Tiffany Accuses LVMH of Trying to ‘Run Out the Clock’ by Opposing Expedited Trial

Christel Deskins

Tiffany & Co. (NYSE:TIF) says LVMH Moet Hennessy Louis Vuitton (OTC:LVMU.Y) is stalling for time to ensure the deadline for their busted merger expires. The jeweler is suing the fashion house to force it to complete its $16 billion acquisition, but says LVMH is opposing a quick trial because it […]

Tiffany & Co. (NYSE:TIF) says LVMH Moet Hennessy Louis Vuitton (OTC:LVMU.Y) is stalling for time to ensure the deadline for their busted merger expires.

The jeweler is suing the fashion house to force it to complete its $16 billion acquisition, but says LVMH is opposing a quick trial because it wants the Nov. 24 deadline to pass, after which it won’t have to close on the purchase.

In a statement yesterday, Tiffany chairman Roger Farah said, “If LVMH were confident in its legal position, it would have no reason to oppose an expedited trial schedule.”

Statue of Justice holding a clock

Image source: Getty Images.

Time’s a-wasting

The merger between Tiffany and LVMH went off the rails after the COVID-19 pandemic wrecked Tiffany’s financial results.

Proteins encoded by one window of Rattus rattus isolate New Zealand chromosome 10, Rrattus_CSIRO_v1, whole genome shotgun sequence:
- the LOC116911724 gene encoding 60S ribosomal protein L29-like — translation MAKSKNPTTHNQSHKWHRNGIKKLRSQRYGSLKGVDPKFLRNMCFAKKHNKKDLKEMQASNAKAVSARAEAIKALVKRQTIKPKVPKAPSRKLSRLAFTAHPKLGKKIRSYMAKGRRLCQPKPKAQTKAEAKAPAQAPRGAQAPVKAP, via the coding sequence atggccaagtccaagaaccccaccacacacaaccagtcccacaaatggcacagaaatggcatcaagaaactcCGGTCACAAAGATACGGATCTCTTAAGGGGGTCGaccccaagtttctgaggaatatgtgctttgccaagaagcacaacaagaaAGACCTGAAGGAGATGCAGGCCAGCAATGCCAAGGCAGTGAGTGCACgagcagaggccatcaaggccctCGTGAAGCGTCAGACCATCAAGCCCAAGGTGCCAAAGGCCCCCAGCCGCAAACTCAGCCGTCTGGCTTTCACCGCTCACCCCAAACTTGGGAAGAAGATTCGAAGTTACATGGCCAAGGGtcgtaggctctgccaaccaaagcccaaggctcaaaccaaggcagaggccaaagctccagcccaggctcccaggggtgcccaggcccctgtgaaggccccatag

LVMH said the earnings and guidance were “significantly inferior to those of comparable brands of the LVMH Group.” It also criticized Tiffany for paying a dividend when it was generating losses. However, the jeweler returned to profitability with its August results.

But LVMH says it can’t complete the deal anyway: It says it’s honoring the French government’s request to delay the merger until January over concerns of potential U.S. tariffs on French goods.

Tiffany, though, says LVMH is also refusing to extend the deadline to complete the deal, effectively killing the acquisition. It is requesting the court hold an expedited trial before the Nov. 24 deadline, but LVMH says it wants it held in six or seven months. A judge has scheduled a Sept. 21 hearing date on the expedited trial request.

“LVMH’s opposition to our motion to expedite is the latest attempt to run out the clock to avoid fulfilling its obligations under the merger agreement,” Farah said in a statement.

He further says the luxury goods company can’t just “walk away from the transaction or … reduce its price just because it is now suffering from a case of buyer’s remorse.”

 

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